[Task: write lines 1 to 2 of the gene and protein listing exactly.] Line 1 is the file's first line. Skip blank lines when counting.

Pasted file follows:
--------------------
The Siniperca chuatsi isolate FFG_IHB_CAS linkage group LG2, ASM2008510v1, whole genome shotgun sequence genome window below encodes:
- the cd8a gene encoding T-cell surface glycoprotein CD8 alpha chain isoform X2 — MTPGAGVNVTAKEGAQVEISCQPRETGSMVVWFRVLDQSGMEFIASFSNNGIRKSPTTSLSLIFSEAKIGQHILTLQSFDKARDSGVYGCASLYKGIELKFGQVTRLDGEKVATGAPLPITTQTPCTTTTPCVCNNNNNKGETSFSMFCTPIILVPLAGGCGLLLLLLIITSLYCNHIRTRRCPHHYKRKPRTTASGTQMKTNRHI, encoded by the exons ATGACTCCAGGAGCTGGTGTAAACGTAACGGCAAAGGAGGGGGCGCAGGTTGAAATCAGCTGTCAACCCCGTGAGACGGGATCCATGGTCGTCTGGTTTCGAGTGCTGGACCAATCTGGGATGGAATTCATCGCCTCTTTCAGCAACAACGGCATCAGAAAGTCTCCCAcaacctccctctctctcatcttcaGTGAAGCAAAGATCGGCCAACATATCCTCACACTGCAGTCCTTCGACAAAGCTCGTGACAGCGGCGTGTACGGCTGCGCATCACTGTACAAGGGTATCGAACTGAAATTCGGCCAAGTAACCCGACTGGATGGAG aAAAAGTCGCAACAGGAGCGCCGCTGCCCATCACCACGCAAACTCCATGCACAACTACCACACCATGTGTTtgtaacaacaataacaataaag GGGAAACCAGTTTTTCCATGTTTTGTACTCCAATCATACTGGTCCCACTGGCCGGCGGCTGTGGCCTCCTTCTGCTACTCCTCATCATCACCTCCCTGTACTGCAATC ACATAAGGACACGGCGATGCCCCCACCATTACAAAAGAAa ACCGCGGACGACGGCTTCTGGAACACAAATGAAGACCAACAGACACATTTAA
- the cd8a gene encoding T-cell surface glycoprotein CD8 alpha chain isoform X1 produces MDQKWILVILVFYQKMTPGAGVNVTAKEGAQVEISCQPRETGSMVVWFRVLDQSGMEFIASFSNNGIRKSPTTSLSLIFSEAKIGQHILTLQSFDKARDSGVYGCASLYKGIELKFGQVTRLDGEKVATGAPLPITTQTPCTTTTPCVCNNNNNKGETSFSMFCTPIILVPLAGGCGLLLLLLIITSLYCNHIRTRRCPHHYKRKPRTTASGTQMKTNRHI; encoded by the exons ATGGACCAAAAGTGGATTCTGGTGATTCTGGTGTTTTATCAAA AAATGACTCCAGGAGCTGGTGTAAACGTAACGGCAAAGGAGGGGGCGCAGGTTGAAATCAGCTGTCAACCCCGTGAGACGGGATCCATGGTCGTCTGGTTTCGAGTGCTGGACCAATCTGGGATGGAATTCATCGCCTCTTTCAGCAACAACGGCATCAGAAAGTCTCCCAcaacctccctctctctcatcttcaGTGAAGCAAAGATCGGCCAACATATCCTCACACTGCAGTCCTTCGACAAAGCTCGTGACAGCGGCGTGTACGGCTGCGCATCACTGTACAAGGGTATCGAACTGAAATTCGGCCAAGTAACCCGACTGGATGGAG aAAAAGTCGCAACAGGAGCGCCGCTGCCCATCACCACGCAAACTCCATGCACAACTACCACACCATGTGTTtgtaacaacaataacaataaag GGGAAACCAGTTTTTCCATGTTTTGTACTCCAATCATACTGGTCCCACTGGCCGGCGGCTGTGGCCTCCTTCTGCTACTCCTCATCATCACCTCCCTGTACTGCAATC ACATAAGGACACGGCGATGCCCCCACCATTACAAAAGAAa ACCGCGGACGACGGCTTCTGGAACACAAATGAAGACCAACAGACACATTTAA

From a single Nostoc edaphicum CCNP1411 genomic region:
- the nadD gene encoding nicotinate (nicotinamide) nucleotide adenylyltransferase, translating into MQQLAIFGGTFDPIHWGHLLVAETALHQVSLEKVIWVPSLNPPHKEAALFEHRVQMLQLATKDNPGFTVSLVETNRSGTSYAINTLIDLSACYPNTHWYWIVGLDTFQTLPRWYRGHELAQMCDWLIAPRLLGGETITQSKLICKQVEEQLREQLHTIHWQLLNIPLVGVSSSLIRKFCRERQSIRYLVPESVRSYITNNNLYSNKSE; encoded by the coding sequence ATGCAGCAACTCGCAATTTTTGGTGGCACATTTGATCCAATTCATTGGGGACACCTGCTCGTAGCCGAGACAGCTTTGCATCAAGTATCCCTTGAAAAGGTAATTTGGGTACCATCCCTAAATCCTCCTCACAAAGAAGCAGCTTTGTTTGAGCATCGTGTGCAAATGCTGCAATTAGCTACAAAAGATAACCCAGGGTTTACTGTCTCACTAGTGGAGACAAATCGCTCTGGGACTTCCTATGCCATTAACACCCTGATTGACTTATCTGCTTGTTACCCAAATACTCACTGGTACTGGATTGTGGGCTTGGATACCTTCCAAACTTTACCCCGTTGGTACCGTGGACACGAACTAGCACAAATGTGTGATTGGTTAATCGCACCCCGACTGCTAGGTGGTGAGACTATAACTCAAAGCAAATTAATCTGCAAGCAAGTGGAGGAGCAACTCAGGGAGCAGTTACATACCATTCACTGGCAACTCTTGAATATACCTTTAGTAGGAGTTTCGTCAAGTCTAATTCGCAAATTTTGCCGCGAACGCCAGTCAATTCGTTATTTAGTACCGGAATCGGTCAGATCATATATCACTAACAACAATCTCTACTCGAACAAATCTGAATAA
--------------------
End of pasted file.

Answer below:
The Siniperca chuatsi isolate FFG_IHB_CAS linkage group LG2, ASM2008510v1, whole genome shotgun sequence genome window below encodes:
- the cd8a gene encoding T-cell surface glycoprotein CD8 alpha chain isoform X2 — MTPGAGVNVTAKEGAQVEISCQPRETGSMVVWFRVLDQSGMEFIASFSNNGIRKSPTTSLSLIFSEAKIGQHILTLQSFDKARDSGVYGCASLYKGIELKFGQVTRLDGEKVATGAPLPITTQTPCTTTTPCVCNNNNNKGETSFSMFCTPIILVPLAGGCGLLLLLLIITSLYCNHIRTRRCPHHYKRKPRTTASGTQMKTNRHI, encoded by the exons ATGACTCCAGGAGCTGGTGTAAACGTAACGGCAAAGGAGGGGGCGCAGGTTGAAATCAGCTGTCAACCCCGTGAGACGGGATCCATGGTCGTCTGGTTTCGAGTGCTGGACCAATCTGGGATGGAATTCATCGCCTCTTTCAGCAACAACGGCATCAGAAAGTCTCCCAcaacctccctctctctcatcttcaGTGAAGCAAAGATCGGCCAACATATCCTCACACTGCAGTCCTTCGACAAAGCTCGTGACAGCGGCGTGTACGGCTGCGCATCACTGTACAAGGGTATCGAACTGAAATTCGGCCAAGTAACCCGACTGGATGGAG aAAAAGTCGCAACAGGAGCGCCGCTGCCCATCACCACGCAAACTCCATGCACAACTACCACACCATGTGTTtgtaacaacaataacaataaag GGGAAACCAGTTTTTCCATGTTTTGTACTCCAATCATACTGGTCCCACTGGCCGGCGGCTGTGGCCTCCTTCTGCTACTCCTCATCATCACCTCCCTGTACTGCAATC ACATAAGGACACGGCGATGCCCCCACCATTACAAAAGAAa ACCGCGGACGACGGCTTCTGGAACACAAATGAAGACCAACAGACACATTTAA